In the 1980s and 1990s, Richard Simmons was highly popular. Simmons was the most well-known exercise proponent in the world, making appearances on talk shows and appearing on the videotapes Sweatin’ to the Oldies until he vanished from public view.
Simmons was the focus of the podcast Missing Richard Simmons in 2017, which incorporated the main idea of Serial into a group exercise class. The podcast detailed director Dan Taberski’s attempts to persuade Simmons to end his ostensibly self-imposed three-year seclusion, but it also left a wealth of Simmons trivia for listeners to explore. Take a look at these 12 facts to learn more about the July 12, 1948-born designer of sequined tank tops.
1. Father Simmons Was Nearly Richard Simmons.
Richard Simmons, who was born in 1948, grew up in a deeply spiritual home in New Orleans’ French Quarter. He enrolled in a Dominican seminary in Iowa after finishing high school and remained there for over two years before departing. He said that the work wasn’t for him because of his 240-pound physique, which had been engorged with food addiction since a young age, and his “loud” demeanour.
Simmons attempted to pursue a career in medicine but found it unsettling to be among “dead bodies [and] blood.” Before he discovered his niche in the fitness sector and opened the Anatomy Asylum exercise facility in 1975, he previously worked briefly as a cosmetics executive and a fashion illustrator.
2. Richard Simmons’ Altered Physique Was the Result of An Anonymous Note.
According to a 1981 article in The New York Times, Simmons discovered a handwritten message taped to his automobile in 1968 while working as a “fat model” in Europe. The newspaper declared, “Fat folks die young.”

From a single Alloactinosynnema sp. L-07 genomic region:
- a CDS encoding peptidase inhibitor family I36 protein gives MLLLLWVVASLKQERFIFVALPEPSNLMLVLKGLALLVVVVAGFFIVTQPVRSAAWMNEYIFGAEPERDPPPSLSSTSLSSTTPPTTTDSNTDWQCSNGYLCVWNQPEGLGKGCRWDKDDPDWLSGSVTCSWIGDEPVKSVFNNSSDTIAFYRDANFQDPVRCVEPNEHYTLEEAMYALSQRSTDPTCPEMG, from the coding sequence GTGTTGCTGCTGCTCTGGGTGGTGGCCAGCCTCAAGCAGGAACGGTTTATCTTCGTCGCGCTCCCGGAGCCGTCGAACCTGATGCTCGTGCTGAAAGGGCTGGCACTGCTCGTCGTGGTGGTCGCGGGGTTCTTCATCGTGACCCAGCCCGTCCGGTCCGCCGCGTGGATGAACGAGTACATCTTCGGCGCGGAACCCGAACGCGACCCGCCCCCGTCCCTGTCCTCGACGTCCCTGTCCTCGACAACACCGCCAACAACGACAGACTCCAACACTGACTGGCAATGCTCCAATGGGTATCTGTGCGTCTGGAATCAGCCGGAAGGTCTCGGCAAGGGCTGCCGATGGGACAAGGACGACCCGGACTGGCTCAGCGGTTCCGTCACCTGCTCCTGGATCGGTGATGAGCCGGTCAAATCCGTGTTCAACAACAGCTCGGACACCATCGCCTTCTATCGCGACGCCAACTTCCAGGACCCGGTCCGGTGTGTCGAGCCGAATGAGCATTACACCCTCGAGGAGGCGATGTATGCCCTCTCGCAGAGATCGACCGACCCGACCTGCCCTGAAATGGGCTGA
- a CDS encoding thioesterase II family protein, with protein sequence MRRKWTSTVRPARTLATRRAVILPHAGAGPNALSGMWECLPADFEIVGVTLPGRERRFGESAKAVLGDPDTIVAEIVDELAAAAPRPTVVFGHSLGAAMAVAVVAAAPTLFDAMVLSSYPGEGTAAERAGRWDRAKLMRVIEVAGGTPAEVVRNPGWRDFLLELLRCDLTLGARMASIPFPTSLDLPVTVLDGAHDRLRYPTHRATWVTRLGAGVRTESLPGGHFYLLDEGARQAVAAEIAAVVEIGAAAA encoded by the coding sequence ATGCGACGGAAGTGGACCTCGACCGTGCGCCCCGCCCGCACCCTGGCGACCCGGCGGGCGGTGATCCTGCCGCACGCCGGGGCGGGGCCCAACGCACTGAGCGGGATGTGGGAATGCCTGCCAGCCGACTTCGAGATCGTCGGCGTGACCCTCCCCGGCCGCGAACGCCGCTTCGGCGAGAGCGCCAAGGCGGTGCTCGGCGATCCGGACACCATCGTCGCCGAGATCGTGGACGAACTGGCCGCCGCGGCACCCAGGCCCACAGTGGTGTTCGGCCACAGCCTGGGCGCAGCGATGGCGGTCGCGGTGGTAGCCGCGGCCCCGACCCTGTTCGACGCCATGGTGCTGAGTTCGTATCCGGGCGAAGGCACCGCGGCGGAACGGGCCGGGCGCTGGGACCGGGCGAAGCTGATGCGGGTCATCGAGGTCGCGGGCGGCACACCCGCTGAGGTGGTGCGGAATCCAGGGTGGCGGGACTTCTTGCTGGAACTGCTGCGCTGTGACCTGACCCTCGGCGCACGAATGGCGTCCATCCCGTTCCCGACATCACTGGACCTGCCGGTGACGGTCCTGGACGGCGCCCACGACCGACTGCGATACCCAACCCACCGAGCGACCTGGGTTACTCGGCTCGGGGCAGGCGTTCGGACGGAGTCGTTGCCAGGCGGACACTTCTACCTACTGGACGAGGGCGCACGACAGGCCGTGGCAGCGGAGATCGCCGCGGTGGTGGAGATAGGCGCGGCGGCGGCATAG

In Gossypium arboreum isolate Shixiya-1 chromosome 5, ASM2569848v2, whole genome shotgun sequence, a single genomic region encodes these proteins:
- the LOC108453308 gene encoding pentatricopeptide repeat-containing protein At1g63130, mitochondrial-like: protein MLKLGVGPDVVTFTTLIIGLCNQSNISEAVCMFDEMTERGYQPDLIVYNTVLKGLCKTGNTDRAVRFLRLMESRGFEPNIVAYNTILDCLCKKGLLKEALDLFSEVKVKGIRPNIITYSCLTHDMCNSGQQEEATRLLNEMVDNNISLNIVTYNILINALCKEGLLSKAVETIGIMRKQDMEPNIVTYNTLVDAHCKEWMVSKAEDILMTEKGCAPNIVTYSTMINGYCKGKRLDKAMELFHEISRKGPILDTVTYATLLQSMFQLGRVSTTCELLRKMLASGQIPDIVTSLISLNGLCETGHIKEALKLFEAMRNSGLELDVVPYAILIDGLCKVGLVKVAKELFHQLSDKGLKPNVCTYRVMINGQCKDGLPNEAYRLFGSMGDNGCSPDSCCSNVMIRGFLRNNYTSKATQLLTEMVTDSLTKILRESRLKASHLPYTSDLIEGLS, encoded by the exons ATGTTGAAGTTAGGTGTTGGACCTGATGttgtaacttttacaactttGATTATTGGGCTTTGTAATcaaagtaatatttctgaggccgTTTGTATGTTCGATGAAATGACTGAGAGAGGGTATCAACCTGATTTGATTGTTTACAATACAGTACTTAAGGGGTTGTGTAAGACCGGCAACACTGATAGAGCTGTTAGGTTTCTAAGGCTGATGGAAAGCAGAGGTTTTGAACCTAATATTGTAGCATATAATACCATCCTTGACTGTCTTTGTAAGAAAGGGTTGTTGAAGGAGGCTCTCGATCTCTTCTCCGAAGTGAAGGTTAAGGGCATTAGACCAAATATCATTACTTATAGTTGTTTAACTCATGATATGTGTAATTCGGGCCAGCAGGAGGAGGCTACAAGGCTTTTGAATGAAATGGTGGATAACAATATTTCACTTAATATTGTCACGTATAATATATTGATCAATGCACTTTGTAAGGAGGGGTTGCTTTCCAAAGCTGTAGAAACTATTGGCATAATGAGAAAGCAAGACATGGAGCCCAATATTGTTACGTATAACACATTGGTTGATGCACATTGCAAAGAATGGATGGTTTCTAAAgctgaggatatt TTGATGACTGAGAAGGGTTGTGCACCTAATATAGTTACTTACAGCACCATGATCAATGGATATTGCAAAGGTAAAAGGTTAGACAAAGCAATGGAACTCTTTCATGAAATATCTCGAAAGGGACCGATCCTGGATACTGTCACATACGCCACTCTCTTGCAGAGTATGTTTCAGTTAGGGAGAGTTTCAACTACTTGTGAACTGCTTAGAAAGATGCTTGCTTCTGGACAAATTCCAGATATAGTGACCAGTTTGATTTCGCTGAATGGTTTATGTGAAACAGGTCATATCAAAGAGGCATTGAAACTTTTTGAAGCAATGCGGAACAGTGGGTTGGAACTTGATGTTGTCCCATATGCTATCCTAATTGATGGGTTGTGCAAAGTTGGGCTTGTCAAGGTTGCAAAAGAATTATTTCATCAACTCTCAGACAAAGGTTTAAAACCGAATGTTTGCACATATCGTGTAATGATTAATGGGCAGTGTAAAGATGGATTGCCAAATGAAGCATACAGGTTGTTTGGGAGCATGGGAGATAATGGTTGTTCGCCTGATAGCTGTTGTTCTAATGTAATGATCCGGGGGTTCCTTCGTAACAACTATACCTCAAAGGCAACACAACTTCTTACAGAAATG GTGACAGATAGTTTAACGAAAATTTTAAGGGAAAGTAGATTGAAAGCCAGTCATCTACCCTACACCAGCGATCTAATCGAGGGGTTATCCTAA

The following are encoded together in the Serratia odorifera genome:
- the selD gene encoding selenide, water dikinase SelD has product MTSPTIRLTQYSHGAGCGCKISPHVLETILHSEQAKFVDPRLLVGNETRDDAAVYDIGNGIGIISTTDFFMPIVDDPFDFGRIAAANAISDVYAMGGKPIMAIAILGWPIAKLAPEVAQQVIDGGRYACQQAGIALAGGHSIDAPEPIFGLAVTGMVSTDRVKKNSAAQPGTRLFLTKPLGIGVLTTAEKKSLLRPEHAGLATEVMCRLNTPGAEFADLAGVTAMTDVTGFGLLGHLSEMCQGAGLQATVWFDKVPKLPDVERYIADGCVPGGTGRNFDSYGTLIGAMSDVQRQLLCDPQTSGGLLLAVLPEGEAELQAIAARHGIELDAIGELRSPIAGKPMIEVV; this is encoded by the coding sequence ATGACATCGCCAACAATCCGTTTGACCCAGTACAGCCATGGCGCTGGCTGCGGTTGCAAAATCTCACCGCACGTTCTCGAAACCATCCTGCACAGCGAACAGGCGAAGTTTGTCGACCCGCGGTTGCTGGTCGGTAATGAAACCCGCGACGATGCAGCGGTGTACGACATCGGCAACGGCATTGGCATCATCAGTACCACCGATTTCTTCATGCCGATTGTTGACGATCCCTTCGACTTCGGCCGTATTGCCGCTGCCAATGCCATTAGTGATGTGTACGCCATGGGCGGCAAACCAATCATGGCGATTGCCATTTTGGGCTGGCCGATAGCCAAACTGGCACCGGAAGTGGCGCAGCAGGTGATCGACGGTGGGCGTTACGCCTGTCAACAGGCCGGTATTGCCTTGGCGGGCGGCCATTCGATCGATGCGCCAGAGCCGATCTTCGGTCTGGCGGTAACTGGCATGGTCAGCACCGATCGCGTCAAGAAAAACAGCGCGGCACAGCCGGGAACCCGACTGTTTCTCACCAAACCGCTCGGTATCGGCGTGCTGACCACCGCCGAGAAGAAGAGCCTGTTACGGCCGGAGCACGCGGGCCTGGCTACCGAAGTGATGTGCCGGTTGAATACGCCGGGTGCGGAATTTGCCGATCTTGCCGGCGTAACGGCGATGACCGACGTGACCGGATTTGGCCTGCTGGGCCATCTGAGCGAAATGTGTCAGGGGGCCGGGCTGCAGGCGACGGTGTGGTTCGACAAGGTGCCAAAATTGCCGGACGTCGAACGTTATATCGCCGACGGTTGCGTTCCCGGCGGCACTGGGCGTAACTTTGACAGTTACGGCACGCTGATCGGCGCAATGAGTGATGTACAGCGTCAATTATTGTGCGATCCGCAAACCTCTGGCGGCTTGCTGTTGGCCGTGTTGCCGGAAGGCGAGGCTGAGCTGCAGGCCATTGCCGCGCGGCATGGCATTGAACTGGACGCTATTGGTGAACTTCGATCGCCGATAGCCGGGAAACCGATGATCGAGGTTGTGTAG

“Plz don’t pass away. Anonymous.” The message frightened Simmons, who was 268 pounds at the time, and he developed an eating disorder, surviving for more than two months on water and lettuce. After eventually getting better, he adopted the motto “Love yourself, move your body, and watch your portions.”
3. Richard Simmons Made Two Cameo Appearances in Federico Fellini Films.
In the late 1960s, Simmons was studying art in Florence, Italy, and prior to losing weight, he was savouring the local cuisine. While there, Simmons landed roles in Satyricon and The Clowns, two films directed by famed Italian director Federico Fellini. Simmons previously said he “burned” all other images taken before he lost weight, thus it appears that the clip is the only trace of his old appearance that still exists.
4. Richard Simmons Changed the Workout Tape Craze of The 1980s.
In the 1980s, no video store was complete without a fitness area. Tapes from Jane Fonda and Arnold Schwarzenegger shared shelf space with celebrities like Jake Steinfeld and Tony Little. Nearly all of these films featured models and motivators who were expertly proportioned while guiding viewers through demanding exercise programmes.
Simmons decided to fill his stage with average folks who were still trying to lose weight when he launched his Sweatin’ to the Oldies series in 1988. The Sweatin’ series went on to sell 25 million volumes because readers appreciated that Simmons wasn’t holding them to a fitness magazine standard.